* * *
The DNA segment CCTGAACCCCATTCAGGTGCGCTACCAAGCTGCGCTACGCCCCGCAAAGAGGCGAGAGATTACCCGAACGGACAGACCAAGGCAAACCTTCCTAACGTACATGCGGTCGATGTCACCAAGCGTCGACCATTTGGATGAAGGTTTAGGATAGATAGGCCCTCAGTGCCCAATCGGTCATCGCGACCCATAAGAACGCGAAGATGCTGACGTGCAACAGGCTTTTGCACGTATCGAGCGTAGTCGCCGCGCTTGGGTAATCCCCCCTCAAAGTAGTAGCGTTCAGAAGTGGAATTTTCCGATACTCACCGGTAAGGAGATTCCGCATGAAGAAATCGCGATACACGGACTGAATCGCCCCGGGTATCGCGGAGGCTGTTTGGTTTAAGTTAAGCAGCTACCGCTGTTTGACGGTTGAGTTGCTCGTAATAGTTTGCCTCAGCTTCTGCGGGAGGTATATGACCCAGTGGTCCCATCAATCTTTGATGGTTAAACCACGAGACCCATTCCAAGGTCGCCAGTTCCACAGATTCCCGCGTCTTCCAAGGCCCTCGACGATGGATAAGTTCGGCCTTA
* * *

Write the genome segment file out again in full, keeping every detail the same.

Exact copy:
The DNA segment CCTGAACCCCATTCAGGTGCGCTACCAAGCTGCGCTACGCCCCGCAAAGAGGCGAGAGATTACCCGAACGGACAGACCAAGGCAAACCTTCCTAACGTACATGCGGTCGATGTCACCAAGCGTCGACCATTTGGATGAAGGTTTAGGATAGATAGGCCCTCAGTGCCCAATCGGTCATCGCGACCCATAAGAACGCGAAGATGCTGACGTGCAACAGGCTTTTGCACGTATCGAGCGTAGTCGCCGCGCTTGGGTAATCCCCCCTCAAAGTAGTAGCGTTCAGAAGTGGAATTTTCCGATACTCACCGGTAAGGAGATTCCGCATGAAGAAATCGCGATACACGGACTGAATCGCCCCGGGTATCGCGGAGGCTGTTTGGTTTAAGTTAAGCAGCTACCGCTGTTTGACGGTTGAGTTGCTCGTAATAGTTTGCCTCAGCTTCTGCGGGAGGTATATGACCCAGTGGTCCCATCAATCTTTGATGGTTAAACCACGAGACCCATTCCAAGGTCGCCAGTTCCACAGATTCCCGCGTCTTCCAAGGCCCTCGACGATGGATAAGTTCGGCCTTA